LAS VEGAS, NV – One of the announcements from AMD’s Tech Day prior to CES was that of a new chipset coming to the Ryzen market. The purpose of the new chipset, called X470, was for iterative updates: better memory support, lower power consumption, and a couple of other things to be announced closer to launch around April.

At GIGABYTE’s suite, they had to hand an ‘X470’ Aorus Gaming 7 WiFi, with the chipset name bit taped over. The initial view of the motherboard was that of a standard high-end AM4 motherboard, using M.2 heatsinks, PCIe reinforcement, DRAM slot reinforcement, LEDs between the DRAM slots, the plastic LED section near the 24-pin connector, a few buttons for overclocking, and heatsinks indicative of GIGABYTE’s Aorus brand. With an iterative update, we were not expecting much change.

The change most obvious out of the few was the heatsink – GIGABYTE is set to go back to a bare-metal many-finned design for the power delivery heatinks. This might not be the most aesthetically pleasing design, however it is one that offers better power delivery cooling than the plastic shrouds we sometimes see on high-end motherboards hiding a small metal mass. GIGABYTE stated that they will be using the latest International Rectifier solution for the power delivery, and are ready for users to crank up the frequency when they want to. To add to the story on power and heatsinks, the rear of the motherboard also has a retention/rigidity plate around the power delivery, which may provide additional support.

GIGABYTE also has an integrated rear-panel backplate on this X470 design, to save users the embarrassment of having to disassemble the PC having forgotten about it after the fact. On this rear panel there is a power switch, 802.11ac Wi-Fi, and the usual sets of USB and Ethernet connections. It is worth noting that there are two USB 3.1 (10 Gbps) ports here, plus one header on the board as well. We were told that these were all native, which would suggest that there is an increase in USB 3.1 support on the X470 chipset.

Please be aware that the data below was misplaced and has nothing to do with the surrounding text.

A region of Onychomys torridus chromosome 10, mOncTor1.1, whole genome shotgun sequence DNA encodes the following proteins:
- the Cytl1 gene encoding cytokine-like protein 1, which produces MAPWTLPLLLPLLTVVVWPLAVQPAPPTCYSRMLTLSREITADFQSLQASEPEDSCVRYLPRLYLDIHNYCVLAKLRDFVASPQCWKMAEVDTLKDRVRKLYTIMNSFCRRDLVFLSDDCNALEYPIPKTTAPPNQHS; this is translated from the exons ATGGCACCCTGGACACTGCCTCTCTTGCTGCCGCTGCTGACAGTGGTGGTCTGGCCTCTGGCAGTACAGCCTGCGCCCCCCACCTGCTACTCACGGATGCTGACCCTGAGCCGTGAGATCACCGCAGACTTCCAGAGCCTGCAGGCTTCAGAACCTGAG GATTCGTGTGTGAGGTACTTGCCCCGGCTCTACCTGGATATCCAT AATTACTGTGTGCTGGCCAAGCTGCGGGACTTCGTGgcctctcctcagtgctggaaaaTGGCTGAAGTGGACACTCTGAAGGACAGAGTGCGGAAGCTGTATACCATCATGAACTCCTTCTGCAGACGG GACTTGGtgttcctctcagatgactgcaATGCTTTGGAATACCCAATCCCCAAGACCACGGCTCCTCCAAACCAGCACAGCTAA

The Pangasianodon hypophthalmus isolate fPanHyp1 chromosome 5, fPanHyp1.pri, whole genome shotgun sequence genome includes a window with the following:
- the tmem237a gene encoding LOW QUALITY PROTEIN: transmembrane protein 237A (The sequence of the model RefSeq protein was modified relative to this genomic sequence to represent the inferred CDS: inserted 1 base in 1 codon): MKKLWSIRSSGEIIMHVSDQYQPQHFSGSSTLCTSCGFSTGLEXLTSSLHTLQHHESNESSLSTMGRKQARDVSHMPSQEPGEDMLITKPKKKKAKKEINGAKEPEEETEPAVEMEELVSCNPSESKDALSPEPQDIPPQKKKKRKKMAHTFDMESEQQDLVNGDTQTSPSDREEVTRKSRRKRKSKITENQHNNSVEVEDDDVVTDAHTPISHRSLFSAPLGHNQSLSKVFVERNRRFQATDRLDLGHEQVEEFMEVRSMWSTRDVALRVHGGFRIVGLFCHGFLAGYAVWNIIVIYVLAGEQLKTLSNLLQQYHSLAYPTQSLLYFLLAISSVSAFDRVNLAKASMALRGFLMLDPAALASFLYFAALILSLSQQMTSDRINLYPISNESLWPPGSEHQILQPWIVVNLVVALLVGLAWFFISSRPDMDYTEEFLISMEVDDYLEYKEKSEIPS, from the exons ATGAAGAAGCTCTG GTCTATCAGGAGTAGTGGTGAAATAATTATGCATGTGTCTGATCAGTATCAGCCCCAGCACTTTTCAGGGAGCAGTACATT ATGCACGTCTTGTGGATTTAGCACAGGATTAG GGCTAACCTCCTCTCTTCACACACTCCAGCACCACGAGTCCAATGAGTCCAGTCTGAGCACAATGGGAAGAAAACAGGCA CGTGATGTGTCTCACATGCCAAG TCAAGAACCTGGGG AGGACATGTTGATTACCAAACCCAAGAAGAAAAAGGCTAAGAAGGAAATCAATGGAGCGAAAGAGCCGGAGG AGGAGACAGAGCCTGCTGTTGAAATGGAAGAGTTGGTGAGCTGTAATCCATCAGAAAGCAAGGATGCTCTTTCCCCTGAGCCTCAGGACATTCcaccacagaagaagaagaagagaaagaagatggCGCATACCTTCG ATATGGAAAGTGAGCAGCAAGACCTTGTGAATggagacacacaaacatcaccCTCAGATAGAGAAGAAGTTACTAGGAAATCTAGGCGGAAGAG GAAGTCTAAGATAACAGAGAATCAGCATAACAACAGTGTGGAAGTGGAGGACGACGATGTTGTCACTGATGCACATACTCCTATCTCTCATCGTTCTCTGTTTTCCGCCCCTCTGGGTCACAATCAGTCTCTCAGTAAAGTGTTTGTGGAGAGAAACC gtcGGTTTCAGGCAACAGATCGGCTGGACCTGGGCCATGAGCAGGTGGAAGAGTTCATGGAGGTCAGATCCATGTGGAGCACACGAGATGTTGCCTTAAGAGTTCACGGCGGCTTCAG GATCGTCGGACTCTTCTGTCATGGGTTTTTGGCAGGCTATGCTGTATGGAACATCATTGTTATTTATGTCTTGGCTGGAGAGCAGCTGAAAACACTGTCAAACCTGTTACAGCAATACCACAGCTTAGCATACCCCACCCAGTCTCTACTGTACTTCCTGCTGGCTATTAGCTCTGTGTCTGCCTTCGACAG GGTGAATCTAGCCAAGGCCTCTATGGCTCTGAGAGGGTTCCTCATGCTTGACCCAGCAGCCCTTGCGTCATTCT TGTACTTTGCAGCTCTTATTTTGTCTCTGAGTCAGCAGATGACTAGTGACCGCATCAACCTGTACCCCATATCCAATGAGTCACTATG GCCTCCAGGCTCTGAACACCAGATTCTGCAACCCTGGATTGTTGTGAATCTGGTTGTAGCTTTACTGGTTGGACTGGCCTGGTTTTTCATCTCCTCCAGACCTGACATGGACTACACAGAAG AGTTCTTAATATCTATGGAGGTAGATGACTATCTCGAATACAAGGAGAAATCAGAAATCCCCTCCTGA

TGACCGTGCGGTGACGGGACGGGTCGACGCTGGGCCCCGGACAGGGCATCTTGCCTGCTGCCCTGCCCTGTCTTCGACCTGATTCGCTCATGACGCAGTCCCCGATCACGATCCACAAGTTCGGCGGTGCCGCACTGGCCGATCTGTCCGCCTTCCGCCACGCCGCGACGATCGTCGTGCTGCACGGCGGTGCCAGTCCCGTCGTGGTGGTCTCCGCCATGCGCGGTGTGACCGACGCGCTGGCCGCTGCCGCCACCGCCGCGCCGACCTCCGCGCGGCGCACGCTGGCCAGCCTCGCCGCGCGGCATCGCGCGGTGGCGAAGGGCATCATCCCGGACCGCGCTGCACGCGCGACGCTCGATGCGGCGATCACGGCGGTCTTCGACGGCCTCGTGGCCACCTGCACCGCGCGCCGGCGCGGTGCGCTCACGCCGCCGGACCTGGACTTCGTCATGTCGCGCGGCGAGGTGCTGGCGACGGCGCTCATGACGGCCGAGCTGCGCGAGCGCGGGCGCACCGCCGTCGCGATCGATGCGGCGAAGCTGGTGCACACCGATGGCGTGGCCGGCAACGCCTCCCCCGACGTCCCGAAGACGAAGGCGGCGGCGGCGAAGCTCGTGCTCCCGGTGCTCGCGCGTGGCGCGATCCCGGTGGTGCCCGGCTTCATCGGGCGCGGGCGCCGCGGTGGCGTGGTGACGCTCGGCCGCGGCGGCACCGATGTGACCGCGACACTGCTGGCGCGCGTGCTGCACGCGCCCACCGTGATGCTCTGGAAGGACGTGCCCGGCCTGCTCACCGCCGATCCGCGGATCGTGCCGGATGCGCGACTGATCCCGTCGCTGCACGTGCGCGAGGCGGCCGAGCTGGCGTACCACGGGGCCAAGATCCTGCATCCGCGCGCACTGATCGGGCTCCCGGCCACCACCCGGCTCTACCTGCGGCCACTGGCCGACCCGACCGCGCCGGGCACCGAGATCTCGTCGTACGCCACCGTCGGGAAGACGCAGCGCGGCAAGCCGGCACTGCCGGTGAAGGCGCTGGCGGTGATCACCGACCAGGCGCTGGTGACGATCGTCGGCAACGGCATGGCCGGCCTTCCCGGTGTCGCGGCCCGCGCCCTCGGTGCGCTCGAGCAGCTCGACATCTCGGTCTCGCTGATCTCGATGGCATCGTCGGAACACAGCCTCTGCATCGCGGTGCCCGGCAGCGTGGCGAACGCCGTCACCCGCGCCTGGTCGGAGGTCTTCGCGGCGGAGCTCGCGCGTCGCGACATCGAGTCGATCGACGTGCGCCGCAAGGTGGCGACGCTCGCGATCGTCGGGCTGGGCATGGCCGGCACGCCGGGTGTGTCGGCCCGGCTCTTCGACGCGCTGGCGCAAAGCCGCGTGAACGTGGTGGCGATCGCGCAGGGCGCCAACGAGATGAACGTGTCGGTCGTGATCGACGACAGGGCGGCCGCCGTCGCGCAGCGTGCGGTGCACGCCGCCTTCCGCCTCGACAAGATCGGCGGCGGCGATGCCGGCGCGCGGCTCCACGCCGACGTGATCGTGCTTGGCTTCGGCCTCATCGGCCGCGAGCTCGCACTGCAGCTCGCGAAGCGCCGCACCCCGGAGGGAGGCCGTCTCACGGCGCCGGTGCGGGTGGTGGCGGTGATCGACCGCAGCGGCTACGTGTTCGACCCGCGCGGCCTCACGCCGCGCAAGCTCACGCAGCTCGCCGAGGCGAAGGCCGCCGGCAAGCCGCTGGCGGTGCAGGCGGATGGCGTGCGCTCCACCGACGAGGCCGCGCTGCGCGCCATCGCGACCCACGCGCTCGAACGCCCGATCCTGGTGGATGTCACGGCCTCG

In April we will see the launch of AMD’s second generation Ryzen processors based on Zen+ cores and built on GloFo’s 12nm process, and while X470 will be optimized for these parts, the motherboards will still accept first generation Ryzen (and 300-series motherboards will accept second generation with a BIOS update). It would appear that there is no specific NDA/embargo around X470 for the motherboard manufacturers, however, GIGABYTE was the only one to be comfortable showing hardware at CES. When asked, the other manufacturers stated that with the launch several months away, they were not ready to show anything.

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  • Ian Cutress - Saturday, January 20, 2018 - link

    Now known as/Owned by Infineon
  • Dragonstongue - Tuesday, January 16, 2018 - link

    but will the M.2 be an actual functional heatsink, or yet another heatshield as many others use which HURTS performance rather than sinking the heat away (a bit of extra protection for the costly device) as should have been done from the get go O.o
  • Barilla - Thursday, January 18, 2018 - link

    "GIGABYTE also has an integrated rear-panel backplate on this X470 design, to save users the embarrassment of having to disassemble the PC having forgotten about it after the fact."

    I never understood why this is not the case with every mobo. Is there any actual benefit to providing the I/O shield separately?
  • Ian Cutress - Saturday, January 20, 2018 - link

    Some motherboards are used in environments where IO plates are not needed, for various reasons. With this pre-integrated solution, it's actually harder to remove them.

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